You know you’re English (half-English in my case), when:

  • You skip the new glass Reichstag tour and scour Berlin for a copy of the Spectator.
  • You cannot adapt to the European breakfast tradition of sixty unrelated foodstuffs on a buffet table (“der caramel nutella is next to the anchovies”)
  • You leave a cabaret bar where the main act is two metal clad women attacking each other with angle grinders to catch the last hour of the snooker.

Thus it was that your correspondent settled into the Pension Klackenfurs to catch the fourth match of the first round of the world championships “live” from the Crucible Theatre Sheffield, to cheer on Aussie lad Neal Robertson and see how he would do against … oh no. No. NOOOOOOOO! Not Steve Davis!

There’s only three people worth barracking for in snooker: Robertson cos he’s a local, the “Melbourne machine” and may yet become one of the greats; Ronnie O’Sullivan, because he is the greatest living sportsman, the Bradman/Pele/Tiger Woods of his game, a man who is always only ever playing against himself and his tormented depressive psyche; and Steve “Interesting” Davis, the undoubted sensei master of the green baize, a force of nature capable of coming from five, six games behind to leave more naturally talented opponents befuddled at their sudden loss.

A fixture in the competition for thirty five years, Davis, 51, is testament to why snooker is so damn thrilling — a contest in which a game on a table is secondary to the Oedipal struggle of grizzled champion against young buck, absurd natural talent against disciplined workhorse, the works.*

I wanted to see him up against Ronnie O’Sullivan because I thought he was the only one who could turn Ronnie’s neurotic perfectionism against him and leave him a gibbering wreck. With Robertson a close third. Who the frig was I going to barrack for now?

Robinson is in his early 20s, with decades ahead of him. Davis is pushing the age limit at which a player can function at the championship level — he’s only got a few more in and deserves a last hurrah. But Robertson’s phenomenal natural talent — especially for the long diagonal pot, at which he can be spookily unerring — has not been matched by mental toughness.

In past years he has shown a complete capacity to go to pieces at the first reversal in a game. He’s the only player capable of getting shots no other human could do and failing at those no-one should miss. At those moments you can see in his eyes the snooker’s player’s worst enemy — a deep sense of failure, of all talent draining away to the other guy. Covering this a couple of years ago, I suggested that what he needed, being from Melbourne, was attention from ex-pat Argentinean Lacanian psychoanalysts, since you could throw a smoothed pebble in Lygon Street, and hit two of them on any given day.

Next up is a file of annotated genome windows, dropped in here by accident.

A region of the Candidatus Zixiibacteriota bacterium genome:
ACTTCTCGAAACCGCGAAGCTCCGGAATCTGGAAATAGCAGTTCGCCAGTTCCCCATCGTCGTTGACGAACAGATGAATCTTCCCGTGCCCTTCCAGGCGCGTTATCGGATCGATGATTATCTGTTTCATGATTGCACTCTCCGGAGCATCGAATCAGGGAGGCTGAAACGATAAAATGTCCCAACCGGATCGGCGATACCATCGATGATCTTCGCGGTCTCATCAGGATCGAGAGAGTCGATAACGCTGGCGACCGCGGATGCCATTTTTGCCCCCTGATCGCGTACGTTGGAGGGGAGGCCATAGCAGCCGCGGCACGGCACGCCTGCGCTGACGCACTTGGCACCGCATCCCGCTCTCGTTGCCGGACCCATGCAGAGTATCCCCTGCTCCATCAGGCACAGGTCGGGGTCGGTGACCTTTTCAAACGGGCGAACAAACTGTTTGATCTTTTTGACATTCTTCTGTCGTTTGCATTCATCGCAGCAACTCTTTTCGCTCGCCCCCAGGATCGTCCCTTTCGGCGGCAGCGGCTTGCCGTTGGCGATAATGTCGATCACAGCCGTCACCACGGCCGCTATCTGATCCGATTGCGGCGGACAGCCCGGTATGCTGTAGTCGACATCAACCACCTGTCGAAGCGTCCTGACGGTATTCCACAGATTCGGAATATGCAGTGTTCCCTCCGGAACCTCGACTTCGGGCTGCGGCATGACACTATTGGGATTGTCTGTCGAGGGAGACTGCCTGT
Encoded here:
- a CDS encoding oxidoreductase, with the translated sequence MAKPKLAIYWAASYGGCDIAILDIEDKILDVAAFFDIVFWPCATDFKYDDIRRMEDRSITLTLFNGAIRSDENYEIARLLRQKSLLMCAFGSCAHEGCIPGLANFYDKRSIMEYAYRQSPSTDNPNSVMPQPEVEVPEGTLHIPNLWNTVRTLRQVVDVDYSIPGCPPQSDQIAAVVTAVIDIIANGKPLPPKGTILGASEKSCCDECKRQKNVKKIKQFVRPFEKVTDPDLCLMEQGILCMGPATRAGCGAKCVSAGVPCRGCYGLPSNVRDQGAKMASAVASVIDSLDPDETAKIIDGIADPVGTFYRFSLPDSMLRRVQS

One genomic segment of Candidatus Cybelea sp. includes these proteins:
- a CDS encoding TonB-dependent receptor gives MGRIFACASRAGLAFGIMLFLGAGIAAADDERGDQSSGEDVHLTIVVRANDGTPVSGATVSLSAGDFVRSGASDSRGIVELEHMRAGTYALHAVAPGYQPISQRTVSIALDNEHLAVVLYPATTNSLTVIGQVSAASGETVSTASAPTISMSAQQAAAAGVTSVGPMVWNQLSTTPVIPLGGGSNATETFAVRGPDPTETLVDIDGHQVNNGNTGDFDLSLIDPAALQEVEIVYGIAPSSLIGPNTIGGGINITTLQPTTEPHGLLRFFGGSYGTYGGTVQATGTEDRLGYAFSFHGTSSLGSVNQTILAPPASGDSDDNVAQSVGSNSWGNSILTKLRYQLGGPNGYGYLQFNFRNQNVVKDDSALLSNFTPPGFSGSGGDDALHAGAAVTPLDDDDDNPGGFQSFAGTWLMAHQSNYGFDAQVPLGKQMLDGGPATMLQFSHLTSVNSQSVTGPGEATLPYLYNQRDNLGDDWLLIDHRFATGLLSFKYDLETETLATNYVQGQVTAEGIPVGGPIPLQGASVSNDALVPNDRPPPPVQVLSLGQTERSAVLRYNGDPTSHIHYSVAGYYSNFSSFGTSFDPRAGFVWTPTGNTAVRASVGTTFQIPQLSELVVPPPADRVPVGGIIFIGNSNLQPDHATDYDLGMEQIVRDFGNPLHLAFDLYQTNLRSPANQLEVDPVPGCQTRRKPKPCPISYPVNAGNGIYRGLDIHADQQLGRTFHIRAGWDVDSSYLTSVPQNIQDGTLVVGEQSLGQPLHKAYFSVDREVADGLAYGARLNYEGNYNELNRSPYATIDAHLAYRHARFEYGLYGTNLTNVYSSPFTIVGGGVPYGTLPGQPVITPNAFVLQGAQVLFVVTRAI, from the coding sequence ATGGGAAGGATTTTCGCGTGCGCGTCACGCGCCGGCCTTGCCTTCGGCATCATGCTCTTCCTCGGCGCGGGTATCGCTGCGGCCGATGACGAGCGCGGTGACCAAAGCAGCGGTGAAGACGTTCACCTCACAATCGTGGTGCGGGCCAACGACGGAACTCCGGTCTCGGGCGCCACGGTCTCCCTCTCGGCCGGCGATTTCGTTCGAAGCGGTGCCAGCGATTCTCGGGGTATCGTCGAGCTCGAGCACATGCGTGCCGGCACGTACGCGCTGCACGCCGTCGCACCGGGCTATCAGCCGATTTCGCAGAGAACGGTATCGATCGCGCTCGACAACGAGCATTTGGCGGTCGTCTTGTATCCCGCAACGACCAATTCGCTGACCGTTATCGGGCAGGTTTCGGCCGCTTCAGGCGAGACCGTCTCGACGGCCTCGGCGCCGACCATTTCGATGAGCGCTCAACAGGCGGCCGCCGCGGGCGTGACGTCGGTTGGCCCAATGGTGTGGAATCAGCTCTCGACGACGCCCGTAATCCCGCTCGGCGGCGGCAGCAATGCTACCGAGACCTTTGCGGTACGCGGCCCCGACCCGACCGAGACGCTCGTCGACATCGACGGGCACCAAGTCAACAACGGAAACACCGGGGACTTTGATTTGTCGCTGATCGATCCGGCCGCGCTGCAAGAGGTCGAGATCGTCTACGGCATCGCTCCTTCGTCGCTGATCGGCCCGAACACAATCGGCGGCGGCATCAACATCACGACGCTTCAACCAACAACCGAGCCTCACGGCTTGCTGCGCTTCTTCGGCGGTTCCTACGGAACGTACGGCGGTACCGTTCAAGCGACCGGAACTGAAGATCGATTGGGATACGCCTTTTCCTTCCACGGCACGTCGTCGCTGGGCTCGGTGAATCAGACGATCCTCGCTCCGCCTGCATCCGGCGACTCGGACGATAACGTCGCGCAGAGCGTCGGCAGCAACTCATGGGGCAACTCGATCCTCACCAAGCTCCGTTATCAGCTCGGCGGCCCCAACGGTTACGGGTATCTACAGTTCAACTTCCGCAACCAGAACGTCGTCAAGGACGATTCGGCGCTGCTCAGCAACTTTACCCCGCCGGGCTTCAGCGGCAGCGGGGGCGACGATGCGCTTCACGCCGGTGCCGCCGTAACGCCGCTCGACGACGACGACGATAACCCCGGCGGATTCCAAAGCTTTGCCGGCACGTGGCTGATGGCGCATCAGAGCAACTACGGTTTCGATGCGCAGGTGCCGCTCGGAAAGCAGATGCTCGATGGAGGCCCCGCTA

Well, whatever he did, it’s working, because Robinson cleaned up Davis in a manner that was more Sophoclean than off-the-cushion. Though Davis did his best to get Robinson into the sort of game — heavily defensive, snookers-dominated — in which Robertson’s blonded skeg head would blow like a popcorn maker, he couldn’t contain him. The Melbourne Machine demolished Interesting 10-2 (in a 19 frame match), with Davis barely getting on the table and fluffing easy chances when he did.

Ah God it was hard to watch at times. You never see this sort of career exit in a more physical game, because sheer muscular decay gets you deselected or knocked out in early rounds. But in snooker, the balance of experience and natural endowment that an experienced player can get through to the finals on the strength of the former alone — at which point they come up against someone who has both. It’s like watching a young ape see off the old silverback, who will then starve in the wilderness. Beneath the sponsored waiter’s outfits and the dickie bow-ties there’s a merciless animality which leaves cage wrestling for dead.

But there is also grace descending as well — as seen in one of Ronnie O’Sullivan’s maximum breaks for example (147 — 15 blacks off 15 reds)** that is also essentially perfect, a control of physical elements unimprovable upon. That grace seems to extend to the conduct itself — O’Sullivan once confronted audience members who were making racist remarks at his Chinese opponent and when he lost, in a welter of tears, hugged him long and hard (he has also of course taken Prozac for his mammoth depressions, converted to Islam, deconverted, draped a towel over his head while his opponent plays, and invited journalists to blow him so … y’know).

After this match it was Davis himself who noted that Robinson has the capacity to be one of the true greats — presuming that he doesn’t come up against a player with Davis’s cool psych out skills combined with ability as yet undiminished by age. Or he’ll come up against O’Sullivan and they’ll both fall apart.

God knows how people find this game boring. Beats angle grinders. Nothing compares. Except of course darts.

*In the Oedipal triangle, the mother is represented by the table itself.

**Curiously, a maximum break is not the highest break possible in a single snooker frame — that is 155. The record is 152, I believe.

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Peter Fray
Peter Fray
Editor-in-chief of Crikey
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